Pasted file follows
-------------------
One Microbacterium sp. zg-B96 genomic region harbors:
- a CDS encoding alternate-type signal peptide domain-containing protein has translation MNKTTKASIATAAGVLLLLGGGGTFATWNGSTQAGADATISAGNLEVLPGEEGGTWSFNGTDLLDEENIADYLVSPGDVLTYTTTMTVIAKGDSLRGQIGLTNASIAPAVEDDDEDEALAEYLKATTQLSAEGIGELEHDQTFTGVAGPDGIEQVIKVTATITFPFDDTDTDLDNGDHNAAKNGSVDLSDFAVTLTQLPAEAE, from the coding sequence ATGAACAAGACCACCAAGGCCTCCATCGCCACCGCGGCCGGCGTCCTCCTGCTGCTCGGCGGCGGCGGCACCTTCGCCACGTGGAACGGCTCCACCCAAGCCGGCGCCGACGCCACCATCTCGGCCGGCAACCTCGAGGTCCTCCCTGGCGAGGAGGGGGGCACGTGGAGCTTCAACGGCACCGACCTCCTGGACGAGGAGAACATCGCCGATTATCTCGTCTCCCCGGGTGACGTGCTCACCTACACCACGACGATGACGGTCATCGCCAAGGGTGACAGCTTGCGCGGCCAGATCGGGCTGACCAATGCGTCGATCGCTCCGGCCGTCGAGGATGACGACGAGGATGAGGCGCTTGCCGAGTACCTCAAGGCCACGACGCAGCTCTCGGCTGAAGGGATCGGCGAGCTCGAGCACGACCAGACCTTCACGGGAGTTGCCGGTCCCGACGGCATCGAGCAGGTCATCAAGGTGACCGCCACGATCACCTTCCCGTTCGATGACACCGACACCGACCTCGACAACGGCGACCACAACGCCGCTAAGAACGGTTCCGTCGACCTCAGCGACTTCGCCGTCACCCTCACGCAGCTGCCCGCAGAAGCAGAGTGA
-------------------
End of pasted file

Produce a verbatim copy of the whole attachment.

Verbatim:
One Microbacterium sp. zg-B96 genomic region harbors:
- a CDS encoding alternate-type signal peptide domain-containing protein has translation MNKTTKASIATAAGVLLLLGGGGTFATWNGSTQAGADATISAGNLEVLPGEEGGTWSFNGTDLLDEENIADYLVSPGDVLTYTTTMTVIAKGDSLRGQIGLTNASIAPAVEDDDEDEALAEYLKATTQLSAEGIGELEHDQTFTGVAGPDGIEQVIKVTATITFPFDDTDTDLDNGDHNAAKNGSVDLSDFAVTLTQLPAEAE, from the coding sequence ATGAACAAGACCACCAAGGCCTCCATCGCCACCGCGGCCGGCGTCCTCCTGCTGCTCGGCGGCGGCGGCACCTTCGCCACGTGGAACGGCTCCACCCAAGCCGGCGCCGACGCCACCATCTCGGCCGGCAACCTCGAGGTCCTCCCTGGCGAGGAGGGGGGCACGTGGAGCTTCAACGGCACCGACCTCCTGGACGAGGAGAACATCGCCGATTATCTCGTCTCCCCGGGTGACGTGCTCACCTACACCACGACGATGACGGTCATCGCCAAGGGTGACAGCTTGCGCGGCCAGATCGGGCTGACCAATGCGTCGATCGCTCCGGCCGTCGAGGATGACGACGAGGATGAGGCGCTTGCCGAGTACCTCAAGGCCACGACGCAGCTCTCGGCTGAAGGGATCGGCGAGCTCGAGCACGACCAGACCTTCACGGGAGTTGCCGGTCCCGACGGCATCGAGCAGGTCATCAAGGTGACCGCCACGATCACCTTCCCGTTCGATGACACCGACACCGACCTCGACAACGGCGACCACAACGCCGCTAAGAACGGTTCCGTCGACCTCAGCGACTTCGCCGTCACCCTCACGCAGCTGCCCGCAGAAGCAGAGTGA